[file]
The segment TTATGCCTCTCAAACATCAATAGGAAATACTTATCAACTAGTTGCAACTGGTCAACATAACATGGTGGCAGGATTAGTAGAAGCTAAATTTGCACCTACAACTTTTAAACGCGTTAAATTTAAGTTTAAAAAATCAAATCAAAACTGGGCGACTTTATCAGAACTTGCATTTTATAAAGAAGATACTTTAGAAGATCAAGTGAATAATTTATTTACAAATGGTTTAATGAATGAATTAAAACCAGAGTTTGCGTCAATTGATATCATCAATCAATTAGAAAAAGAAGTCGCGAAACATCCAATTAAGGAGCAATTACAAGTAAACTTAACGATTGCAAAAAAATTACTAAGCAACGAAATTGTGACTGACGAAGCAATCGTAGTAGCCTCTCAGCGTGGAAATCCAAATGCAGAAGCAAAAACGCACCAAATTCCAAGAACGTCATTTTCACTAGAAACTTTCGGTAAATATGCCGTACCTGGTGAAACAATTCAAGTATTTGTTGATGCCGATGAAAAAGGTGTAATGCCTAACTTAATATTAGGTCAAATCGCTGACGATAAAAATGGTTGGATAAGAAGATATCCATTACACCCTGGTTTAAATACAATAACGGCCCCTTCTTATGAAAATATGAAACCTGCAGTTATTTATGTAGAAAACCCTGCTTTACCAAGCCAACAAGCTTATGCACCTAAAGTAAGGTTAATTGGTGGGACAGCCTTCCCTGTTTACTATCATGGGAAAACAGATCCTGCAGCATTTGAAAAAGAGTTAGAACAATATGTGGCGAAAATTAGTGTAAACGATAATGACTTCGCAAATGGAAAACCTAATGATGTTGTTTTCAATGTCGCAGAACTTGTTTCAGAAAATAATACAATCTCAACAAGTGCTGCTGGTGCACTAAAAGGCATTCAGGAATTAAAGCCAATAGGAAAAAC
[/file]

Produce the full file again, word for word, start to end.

The segment TTATGCCTCTCAAACATCAATAGGAAATACTTATCAACTAGTTGCAACTGGTCAACATAACATGGTGGCAGGATTAGTAGAAGCTAAATTTGCACCTACAACTTTTAAACGCGTTAAATTTAAGTTTAAAAAATCAAATCAAAACTGGGCGACTTTATCAGAACTTGCATTTTATAAAGAAGATACTTTAGAAGATCAAGTGAATAATTTATTTACAAATGGTTTAATGAATGAATTAAAACCAGAGTTTGCGTCAATTGATATCATCAATCAATTAGAAAAAGAAGTCGCGAAACATCCAATTAAGGAGCAATTACAAGTAAACTTAACGATTGCAAAAAAATTACTAAGCAACGAAATTGTGACTGACGAAGCAATCGTAGTAGCCTCTCAGCGTGGAAATCCAAATGCAGAAGCAAAAACGCACCAAATTCCAAGAACGTCATTTTCACTAGAAACTTTCGGTAAATATGCCGTACCTGGTGAAACAATTCAAGTATTTGTTGATGCCGATGAAAAAGGTGTAATGCCTAACTTAATATTAGGTCAAATCGCTGACGATAAAAATGGTTGGATAAGAAGATATCCATTACACCCTGGTTTAAATACAATAACGGCCCCTTCTTATGAAAATATGAAACCTGCAGTTATTTATGTAGAAAACCCTGCTTTACCAAGCCAACAAGCTTATGCACCTAAAGTAAGGTTAATTGGTGGGACAGCCTTCCCTGTTTACTATCATGGGAAAACAGATCCTGCAGCATTTGAAAAAGAGTTAGAACAATATGTGGCGAAAATTAGTGTAAACGATAATGACTTCGCAAATGGAAAACCTAATGATGTTGTTTTCAATGTCGCAGAACTTGTTTCAGAAAATAATACAATCTCAACAAGTGCTGCTGGTGCACTAAAAGGCATTCAGGAATTAAAGCCAATAGGAAAAAC